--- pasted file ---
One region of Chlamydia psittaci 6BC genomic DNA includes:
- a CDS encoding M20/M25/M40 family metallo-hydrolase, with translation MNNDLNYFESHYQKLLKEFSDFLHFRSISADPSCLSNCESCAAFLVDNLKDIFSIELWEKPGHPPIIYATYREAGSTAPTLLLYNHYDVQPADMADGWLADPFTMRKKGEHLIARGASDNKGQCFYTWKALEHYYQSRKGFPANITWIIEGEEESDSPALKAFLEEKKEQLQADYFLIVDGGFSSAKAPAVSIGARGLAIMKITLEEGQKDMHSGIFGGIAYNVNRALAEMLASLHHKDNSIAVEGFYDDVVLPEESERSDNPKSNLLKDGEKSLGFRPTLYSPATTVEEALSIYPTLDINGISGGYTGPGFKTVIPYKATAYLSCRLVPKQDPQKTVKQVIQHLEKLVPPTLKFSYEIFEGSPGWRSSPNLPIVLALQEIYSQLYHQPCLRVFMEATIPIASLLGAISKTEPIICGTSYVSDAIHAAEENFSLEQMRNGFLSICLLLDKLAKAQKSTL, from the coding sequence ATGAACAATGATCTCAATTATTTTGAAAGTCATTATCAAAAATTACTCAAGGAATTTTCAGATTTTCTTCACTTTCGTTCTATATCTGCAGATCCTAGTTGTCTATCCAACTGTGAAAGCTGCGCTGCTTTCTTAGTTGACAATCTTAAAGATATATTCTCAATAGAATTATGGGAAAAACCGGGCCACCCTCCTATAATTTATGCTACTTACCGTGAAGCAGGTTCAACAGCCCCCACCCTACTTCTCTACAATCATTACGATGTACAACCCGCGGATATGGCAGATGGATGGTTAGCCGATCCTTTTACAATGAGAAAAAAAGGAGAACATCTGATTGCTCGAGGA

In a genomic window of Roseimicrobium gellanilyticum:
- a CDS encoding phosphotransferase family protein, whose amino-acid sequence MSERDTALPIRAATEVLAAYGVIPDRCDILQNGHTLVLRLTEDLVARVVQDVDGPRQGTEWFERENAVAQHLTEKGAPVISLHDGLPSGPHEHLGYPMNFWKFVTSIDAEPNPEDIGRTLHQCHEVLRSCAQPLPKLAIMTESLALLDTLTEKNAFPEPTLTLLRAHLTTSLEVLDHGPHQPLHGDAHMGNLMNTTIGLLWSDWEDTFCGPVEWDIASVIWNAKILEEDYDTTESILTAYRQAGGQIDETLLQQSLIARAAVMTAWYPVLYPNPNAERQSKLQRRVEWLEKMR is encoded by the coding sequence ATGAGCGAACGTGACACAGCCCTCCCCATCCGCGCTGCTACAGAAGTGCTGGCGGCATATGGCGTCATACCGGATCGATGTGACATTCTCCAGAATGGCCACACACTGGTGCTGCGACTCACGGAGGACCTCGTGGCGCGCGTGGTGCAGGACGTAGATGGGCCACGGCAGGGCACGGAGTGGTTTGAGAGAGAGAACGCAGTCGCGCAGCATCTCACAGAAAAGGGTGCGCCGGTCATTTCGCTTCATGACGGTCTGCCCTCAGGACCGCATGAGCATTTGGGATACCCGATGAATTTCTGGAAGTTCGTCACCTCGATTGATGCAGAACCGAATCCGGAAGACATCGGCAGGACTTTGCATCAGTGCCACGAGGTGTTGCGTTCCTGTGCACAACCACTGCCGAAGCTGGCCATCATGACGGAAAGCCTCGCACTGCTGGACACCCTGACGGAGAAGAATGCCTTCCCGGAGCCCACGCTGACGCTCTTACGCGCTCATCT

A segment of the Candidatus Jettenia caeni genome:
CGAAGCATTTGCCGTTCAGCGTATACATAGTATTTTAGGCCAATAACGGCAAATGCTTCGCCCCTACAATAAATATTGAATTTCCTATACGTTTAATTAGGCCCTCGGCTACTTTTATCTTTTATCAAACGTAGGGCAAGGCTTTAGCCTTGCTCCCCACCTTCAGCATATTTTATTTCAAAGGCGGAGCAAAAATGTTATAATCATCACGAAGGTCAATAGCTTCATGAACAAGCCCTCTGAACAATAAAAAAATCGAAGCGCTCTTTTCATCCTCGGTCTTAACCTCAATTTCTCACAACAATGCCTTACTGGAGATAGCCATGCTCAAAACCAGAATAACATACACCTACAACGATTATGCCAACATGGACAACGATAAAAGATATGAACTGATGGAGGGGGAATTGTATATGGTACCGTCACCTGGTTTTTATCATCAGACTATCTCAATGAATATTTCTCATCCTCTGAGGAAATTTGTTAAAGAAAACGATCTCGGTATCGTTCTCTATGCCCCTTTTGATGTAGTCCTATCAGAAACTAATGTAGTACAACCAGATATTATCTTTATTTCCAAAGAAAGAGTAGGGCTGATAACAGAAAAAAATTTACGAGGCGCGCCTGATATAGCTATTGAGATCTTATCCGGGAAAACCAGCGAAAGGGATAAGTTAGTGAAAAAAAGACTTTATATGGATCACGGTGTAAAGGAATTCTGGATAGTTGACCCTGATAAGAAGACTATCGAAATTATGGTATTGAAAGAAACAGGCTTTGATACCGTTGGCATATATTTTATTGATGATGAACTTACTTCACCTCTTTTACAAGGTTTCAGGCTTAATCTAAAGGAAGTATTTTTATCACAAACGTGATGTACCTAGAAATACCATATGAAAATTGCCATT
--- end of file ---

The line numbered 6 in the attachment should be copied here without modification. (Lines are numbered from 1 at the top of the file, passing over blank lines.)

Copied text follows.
CGAAGCATTTGCCGTTCAGCGTATACATAGTATTTTAGGCCAATAACGGCAAATGCTTCGCCCCTACAATAAATATTGAATTTCCTATACGTTTAATTAGGCCCTCGGCTACTTTTATCTTTTATCAAACGTAGGGCAAGGCTTTAGCCTTGCTCCCCACCTTCAGCATATTTTATTTCAAAGGCGGAGCAAAAATGTTATAATCATCACGAAGGTCAATAGCTTCATGAACAAGCCCTCTGAACAATAAAAAAATCGAAGCGCTCTTTTCATCCTCGGTCTTAACCTCAATTTCTCACAACAATGCCTTACTGGAGATAGCCATGCTCAAAACCAGAATAACATACACCTACAACGATTATGCCAACATGGACAACGATAAAAGATATGAACTGATGGAGGGGGAATTGTATATGGTACCGTCACCTGGTTTTTATCATCAGACTATCTCAATGAATATTTCTCATCCTCTGAGGAAATTTGTTAAAGAAAACGATCTCGGTATCGTTCTCTATGCCCCTTTTGATGTAGTCCTATCAGAAACTAATGTAGTACAACCAGATATTATCTTTATTTCCAAAGAAAGAGTAGGGCTGATAACAGAAAAAAATTTACGAGGCGCGCCTGATATAGCTATTGAGATCTTATCCGGGAAAACCAGCGAAAGGGATAAGTTAGTGAAAAAAAGACTTTATATGGATCACGGTGTAAAGGAATTCTGGATAGTTGACCCTGATAAGAAGACTATCGAAATTATGGTATTGAAAGAAACAGGCTTTGATACCGTTGGCATATATTTTATTGATGATGAACTTACTTCACCTCTTTTACAAGGTTTCAGGCTTAATCTAAAGGAAGTATTTTTATCACAAACGTGATGTACCTAGAAATACCATATGAAAATTGCCATT